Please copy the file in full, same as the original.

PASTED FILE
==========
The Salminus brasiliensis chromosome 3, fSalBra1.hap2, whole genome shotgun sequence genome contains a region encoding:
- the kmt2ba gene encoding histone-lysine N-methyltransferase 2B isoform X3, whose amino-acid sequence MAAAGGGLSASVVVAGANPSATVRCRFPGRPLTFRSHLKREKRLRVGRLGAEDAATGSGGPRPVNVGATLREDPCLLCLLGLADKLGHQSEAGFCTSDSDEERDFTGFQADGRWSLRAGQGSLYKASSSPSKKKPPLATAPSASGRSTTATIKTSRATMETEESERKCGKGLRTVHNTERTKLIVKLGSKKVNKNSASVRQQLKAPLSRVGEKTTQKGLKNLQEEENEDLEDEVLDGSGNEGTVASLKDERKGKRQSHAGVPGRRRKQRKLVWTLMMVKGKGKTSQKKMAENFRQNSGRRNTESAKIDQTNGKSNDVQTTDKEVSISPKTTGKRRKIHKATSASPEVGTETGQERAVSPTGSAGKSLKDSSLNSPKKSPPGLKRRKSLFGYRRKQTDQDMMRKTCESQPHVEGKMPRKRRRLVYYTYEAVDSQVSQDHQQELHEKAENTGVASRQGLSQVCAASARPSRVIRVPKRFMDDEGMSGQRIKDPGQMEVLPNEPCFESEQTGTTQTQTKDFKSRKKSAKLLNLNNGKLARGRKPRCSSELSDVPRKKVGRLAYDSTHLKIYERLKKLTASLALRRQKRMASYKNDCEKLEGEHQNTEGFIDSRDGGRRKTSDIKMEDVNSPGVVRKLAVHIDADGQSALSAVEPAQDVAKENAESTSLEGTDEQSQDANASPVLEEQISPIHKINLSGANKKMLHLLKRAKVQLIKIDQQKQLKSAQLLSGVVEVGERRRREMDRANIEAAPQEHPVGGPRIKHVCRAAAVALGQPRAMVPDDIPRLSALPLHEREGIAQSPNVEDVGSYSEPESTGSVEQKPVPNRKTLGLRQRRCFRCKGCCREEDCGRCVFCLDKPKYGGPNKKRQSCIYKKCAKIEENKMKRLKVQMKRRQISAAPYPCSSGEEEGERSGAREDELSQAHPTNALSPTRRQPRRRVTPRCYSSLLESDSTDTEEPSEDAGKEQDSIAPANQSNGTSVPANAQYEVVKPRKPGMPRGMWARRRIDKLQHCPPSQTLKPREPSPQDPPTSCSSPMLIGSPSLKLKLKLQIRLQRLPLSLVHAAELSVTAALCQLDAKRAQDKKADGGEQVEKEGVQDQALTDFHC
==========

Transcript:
The Salminus brasiliensis chromosome 3, fSalBra1.hap2, whole genome shotgun sequence genome contains a region encoding:
- the kmt2ba gene encoding histone-lysine N-methyltransferase 2B isoform X3, whose amino-acid sequence MAAAGGGLSASVVVAGANPSATVRCRFPGRPLTFRSHLKREKRLRVGRLGAEDAATGSGGPRPVNVGATLREDPCLLCLLGLADKLGHQSEAGFCTSDSDEERDFTGFQADGRWSLRAGQGSLYKASSSPSKKKPPLATAPSASGRSTTATIKTSRATMETEESERKCGKGLRTVHNTERTKLIVKLGSKKVNKNSASVRQQLKAPLSRVGEKTTQKGLKNLQEEENEDLEDEVLDGSGNEGTVASLKDERKGKRQSHAGVPGRRRKQRKLVWTLMMVKGKGKTSQKKMAENFRQNSGRRNTESAKIDQTNGKSNDVQTTDKEVSISPKTTGKRRKIHKATSASPEVGTETGQERAVSPTGSAGKSLKDSSLNSPKKSPPGLKRRKSLFGYRRKQTDQDMMRKTCESQPHVEGKMPRKRRRLVYYTYEAVDSQVSQDHQQELHEKAENTGVASRQGLSQVCAASARPSRVIRVPKRFMDDEGMSGQRIKDPGQMEVLPNEPCFESEQTGTTQTQTKDFKSRKKSAKLLNLNNGKLARGRKPRCSSELSDVPRKKVGRLAYDSTHLKIYERLKKLTASLALRRQKRMASYKNDCEKLEGEHQNTEGFIDSRDGGRRKTSDIKMEDVNSPGVVRKLAVHIDADGQSALSAVEPAQDVAKENAESTSLEGTDEQSQDANASPVLEEQISPIHKINLSGANKKMLHLLKRAKVQLIKIDQQKQLKSAQLLSGVVEVGERRRREMDRANIEAAPQEHPVGGPRIKHVCRAAAVALGQPRAMVPDDIPRLSALPLHEREGIAQSPNVEDVGSYSEPESTGSVEQKPVPNRKTLGLRQRRCFRCKGCCREEDCGRCVFCLDKPKYGGPNKKRQSCIYKKCAKIEENKMKRLKVQMKRRQISAAPYPCSSGEEEGERSGAREDELSQAHPTNALSPTRRQPRRRVTPRCYSSLLESDSTDTEEPSEDAGKEQDSIAPANQSNGTSVPANAQYEVVKPRKPGMPRGMWARRRIDKLQHCPPSQTLKPREPSPQDPPTSCSSPMLIGSPSLKLKLKLQIRLQRLPLSLVHAAELSVTAALCQLDAKRAQDKKADGGEQVEKEGVQDQALTDFHC